Climatologist: Warmer weather in future could lead Prescott’s precipitation unable to keep up
The worst-case scenario in Prescott’s weather future: average temperatures more than 10 degrees warmer than present with precipitation levels that would be unlikely able to keep up from year to year, according to an area climatologist.
Dr. Michael Crimmins, climate science extension specialist and associate professor at the University of Arizona, discussed climate models and the state’s shifting weather during the Citizens Water Advocacy Group meeting on Saturday, Feb. 9.
Crimmins’ talk, titled “Drought in Arizona: Observations, Impact, Projections,” discussed the unique aspects of Arizona’s hydroclimate that control precipitation variability in the long and short terms.
On average, shifts in temperatures will shift water balance, he said. Though it is tough to look at the component of temperature driving where the water balance is in a given year, over the decades it can be said that the water balance should have shifted in response to warmer temperatures, Crimmins said.
“As it gets warmer, it needs to rain more here to not have the water balance shift,” he said.
Climate models project similar if not higher variability and higher uncertainty for the area in the future and lead to the worst-case scenario, Crimmins said. Warmer temperatures by the end of the century with not much change to the annual average precipitation would lead to shifts in the water balance, Crimmins said. In some years, precipitation could keep up, but on average, over time it probably couldn’t, he said.
“You get a wet year from the beginning of the year to the end of the year and it was cool, you will see some … positive change in water, but then what’s the next year going to look like?” he said. “You can erase that pretty quickly.”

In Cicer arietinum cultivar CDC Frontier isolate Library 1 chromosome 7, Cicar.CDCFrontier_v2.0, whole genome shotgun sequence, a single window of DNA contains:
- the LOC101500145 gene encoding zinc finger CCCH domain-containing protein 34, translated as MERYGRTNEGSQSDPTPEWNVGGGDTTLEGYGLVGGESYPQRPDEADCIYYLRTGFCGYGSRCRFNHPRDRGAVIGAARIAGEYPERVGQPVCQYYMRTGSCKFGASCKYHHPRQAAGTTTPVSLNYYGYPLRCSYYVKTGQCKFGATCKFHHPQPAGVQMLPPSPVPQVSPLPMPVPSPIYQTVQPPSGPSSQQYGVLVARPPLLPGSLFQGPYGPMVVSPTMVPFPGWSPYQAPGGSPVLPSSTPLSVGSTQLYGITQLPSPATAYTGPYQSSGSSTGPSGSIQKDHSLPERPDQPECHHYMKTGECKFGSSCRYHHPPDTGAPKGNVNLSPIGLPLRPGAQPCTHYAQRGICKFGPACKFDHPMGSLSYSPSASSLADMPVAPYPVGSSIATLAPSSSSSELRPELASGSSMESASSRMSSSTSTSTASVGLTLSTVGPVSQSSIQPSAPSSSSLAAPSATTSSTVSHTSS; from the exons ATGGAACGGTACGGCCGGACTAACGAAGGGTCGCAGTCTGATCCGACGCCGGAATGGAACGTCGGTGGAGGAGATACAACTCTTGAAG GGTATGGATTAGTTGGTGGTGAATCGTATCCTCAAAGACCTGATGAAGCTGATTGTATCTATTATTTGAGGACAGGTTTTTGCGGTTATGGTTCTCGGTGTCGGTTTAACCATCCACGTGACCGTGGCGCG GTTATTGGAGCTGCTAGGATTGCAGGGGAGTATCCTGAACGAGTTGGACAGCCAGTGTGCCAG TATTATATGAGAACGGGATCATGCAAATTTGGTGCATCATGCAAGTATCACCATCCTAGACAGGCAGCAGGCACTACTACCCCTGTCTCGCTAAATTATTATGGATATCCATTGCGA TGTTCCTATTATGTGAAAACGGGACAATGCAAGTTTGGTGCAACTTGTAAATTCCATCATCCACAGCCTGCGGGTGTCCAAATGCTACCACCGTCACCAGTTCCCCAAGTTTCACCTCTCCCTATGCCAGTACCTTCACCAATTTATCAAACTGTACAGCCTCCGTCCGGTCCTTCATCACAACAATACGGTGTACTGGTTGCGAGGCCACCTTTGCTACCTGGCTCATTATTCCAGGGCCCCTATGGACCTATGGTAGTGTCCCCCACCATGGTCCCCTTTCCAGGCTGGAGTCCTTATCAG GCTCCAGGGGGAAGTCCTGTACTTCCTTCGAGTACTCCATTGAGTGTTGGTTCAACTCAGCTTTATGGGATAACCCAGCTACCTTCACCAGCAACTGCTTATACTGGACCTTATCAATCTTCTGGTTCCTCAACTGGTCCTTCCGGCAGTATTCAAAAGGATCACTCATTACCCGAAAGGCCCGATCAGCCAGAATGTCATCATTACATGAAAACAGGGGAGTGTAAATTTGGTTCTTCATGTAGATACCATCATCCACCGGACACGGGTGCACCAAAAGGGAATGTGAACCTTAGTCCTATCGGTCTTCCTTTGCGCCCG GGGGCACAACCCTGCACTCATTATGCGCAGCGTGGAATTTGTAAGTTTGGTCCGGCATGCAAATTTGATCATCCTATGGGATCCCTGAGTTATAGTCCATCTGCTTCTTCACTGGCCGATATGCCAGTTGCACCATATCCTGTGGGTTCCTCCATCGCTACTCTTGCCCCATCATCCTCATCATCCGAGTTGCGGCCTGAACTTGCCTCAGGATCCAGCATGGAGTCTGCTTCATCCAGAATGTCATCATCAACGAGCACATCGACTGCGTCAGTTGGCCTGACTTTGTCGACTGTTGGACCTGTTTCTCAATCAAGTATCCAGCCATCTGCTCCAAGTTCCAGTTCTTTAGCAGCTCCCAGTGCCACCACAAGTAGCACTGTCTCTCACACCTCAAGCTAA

Crimmins said the hydroclimate of Arizona is made up of a variety of parts. Those parts include topoclimate, climate related to topography; seasonality with the idea of monsoons vs. winter storms, something other parts of the country don’t have, and the El Niño-Southern Oscillation, which drives changes in the winter jet stream based on its seesawing between El Niño and La Niña years, Crimmins said.
“It can lead us into a wet winter or into a very dry winter,” he said. “Last winter was a La Niña … last winter was a very, very dry winter.”
Another part is climate change and background subtle changes primarily in temperature, Crimmins said. Right now, creeping warming temperatures are driving subtle shifts in the background water balance, but in the long term it could cause some shifts and changes such as El Niño becoming stronger, he said.
He also explained how increasing temperatures relate to drought conditions and explored various climate model projections and what they mean in terms of changes in temperatures and precipitation patterns.
When it comes to using weather timescales as to what can happen in Arizona, the time from October 2017 until recently is actually a good case study, Crimmins said.
The beginning to October 2017 came off of a pretty good summer before moving into a record warm and record dry October, November and December, he said. Through May 31, 2018, it rained 16 days for a total of 2 1/3 inches with most of it being in May, Crimmins said.
“It was the driest October through May on record from 1962 to 2018 and the third warmest,” he said. “If it stood out as unusual to you, you weren’t making it up.”
Then, the 2018 monsoon season hit and provided strong, frequent monsoon activity through August with 12.2 inches, making it the ninth wettest and seventh warmest on record, Crimmins said. It was then mixed from the beginning of October through January, he said. October saw tropical storms, November and most of December was dry until the holidays when a “normalish” Arizona winter came in with cold and wet storms with snow levels through the early part of January, Crimmins said.